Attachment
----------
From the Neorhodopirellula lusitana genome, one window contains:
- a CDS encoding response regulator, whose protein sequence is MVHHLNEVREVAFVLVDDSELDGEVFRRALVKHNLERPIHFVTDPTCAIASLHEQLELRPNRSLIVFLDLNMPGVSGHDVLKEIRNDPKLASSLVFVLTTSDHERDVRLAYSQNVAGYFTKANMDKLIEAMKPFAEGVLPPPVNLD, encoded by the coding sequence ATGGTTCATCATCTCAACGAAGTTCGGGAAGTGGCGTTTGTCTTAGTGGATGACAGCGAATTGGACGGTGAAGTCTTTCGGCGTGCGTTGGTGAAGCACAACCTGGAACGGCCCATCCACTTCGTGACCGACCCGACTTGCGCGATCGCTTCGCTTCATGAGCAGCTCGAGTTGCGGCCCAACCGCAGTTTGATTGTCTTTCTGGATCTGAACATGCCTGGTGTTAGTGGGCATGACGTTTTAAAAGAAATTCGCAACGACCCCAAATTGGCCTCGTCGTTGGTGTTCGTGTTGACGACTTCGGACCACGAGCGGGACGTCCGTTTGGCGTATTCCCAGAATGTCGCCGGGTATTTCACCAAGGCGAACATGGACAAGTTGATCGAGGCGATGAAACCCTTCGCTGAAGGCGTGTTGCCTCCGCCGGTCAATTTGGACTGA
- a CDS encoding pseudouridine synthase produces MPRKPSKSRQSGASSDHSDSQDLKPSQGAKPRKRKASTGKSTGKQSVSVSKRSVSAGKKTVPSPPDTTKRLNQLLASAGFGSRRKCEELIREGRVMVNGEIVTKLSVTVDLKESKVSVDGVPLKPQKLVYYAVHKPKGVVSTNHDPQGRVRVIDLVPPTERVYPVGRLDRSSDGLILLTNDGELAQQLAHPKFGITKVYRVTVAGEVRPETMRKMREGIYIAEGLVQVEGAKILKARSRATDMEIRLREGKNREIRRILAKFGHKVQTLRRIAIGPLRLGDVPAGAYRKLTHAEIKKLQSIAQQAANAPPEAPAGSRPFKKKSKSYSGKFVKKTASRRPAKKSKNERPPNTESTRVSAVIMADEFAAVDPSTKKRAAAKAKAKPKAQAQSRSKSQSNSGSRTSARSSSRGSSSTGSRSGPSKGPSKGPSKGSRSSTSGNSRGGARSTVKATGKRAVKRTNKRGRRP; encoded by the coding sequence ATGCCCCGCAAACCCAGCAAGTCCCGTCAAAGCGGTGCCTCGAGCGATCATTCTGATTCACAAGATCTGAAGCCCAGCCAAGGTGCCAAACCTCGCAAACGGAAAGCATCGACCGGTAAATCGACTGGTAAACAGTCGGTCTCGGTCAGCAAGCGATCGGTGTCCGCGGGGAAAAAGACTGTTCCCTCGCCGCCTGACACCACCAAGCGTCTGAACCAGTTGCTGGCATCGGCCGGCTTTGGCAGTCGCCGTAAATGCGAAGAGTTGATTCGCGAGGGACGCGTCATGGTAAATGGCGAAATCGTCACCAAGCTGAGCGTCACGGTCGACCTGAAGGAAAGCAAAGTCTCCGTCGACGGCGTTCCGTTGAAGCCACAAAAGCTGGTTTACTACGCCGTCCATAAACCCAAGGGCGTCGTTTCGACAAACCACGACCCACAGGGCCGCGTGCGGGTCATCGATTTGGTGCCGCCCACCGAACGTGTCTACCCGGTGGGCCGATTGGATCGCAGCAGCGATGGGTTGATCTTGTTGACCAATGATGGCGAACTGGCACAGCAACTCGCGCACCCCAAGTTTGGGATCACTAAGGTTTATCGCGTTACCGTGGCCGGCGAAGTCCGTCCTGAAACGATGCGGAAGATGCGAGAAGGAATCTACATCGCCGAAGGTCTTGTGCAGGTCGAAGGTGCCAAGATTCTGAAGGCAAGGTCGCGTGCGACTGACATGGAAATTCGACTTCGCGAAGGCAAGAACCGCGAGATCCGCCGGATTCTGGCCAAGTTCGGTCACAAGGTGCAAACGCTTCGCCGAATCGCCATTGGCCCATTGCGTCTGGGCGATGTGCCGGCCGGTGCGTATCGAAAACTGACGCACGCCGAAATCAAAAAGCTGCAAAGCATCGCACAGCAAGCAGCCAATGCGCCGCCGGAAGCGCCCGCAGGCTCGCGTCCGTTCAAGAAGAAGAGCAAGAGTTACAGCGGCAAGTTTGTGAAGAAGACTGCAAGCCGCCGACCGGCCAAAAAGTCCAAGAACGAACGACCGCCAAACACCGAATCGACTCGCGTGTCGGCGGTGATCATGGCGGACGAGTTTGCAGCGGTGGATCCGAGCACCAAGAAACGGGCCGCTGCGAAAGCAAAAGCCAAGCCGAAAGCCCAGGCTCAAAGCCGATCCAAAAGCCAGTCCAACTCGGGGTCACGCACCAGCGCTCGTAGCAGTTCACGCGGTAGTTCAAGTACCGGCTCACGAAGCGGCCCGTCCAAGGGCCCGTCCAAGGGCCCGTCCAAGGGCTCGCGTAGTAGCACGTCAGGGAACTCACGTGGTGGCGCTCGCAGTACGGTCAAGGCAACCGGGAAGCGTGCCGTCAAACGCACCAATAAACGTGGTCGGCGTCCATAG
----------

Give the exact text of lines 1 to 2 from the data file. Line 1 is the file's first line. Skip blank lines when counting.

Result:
From the Neorhodopirellula lusitana genome, one window contains:
- a CDS encoding response regulator, whose protein sequence is MVHHLNEVREVAFVLVDDSELDGEVFRRALVKHNLERPIHFVTDPTCAIASLHEQLELRPNRSLIVFLDLNMPGVSGHDVLKEIRNDPKLASSLVFVLTTSDHERDVRLAYSQNVAGYFTKANMDKLIEAMKPFAEGVLPPPVNLD, encoded by the coding sequence ATGGTTCATCATCTCAACGAAGTTCGGGAAGTGGCGTTTGTCTTAGTGGATGACAGCGAATTGGACGGTGAAGTCTTTCGGCGTGCGTTGGTGAAGCACAACCTGGAACGGCCCATCCACTTCGTGACCGACCCGACTTGCGCGATCGCTTCGCTTCATGAGCAGCTCGAGTTGCGGCCCAACCGCAGTTTGATTGTCTTTCTGGATCTGAACATGCCTGGTGTTAGTGGGCATGACGTTTTAAAAGAAATTCGCAACGACCCCAAATTGGCCTCGTCGTTGGTGTTCGTGTTGACGACTTCGGACCACGAGCGGGACGTCCGTTTGGCGTATTCCCAGAATGTCGCCGGGTATTTCACCAAGGCGAACATGGACAAGTTGATCGAGGCGATGAAACCCTTCGCTGAAGGCGTGTTGCCTCCGCCGGTCAATTTGGACTGA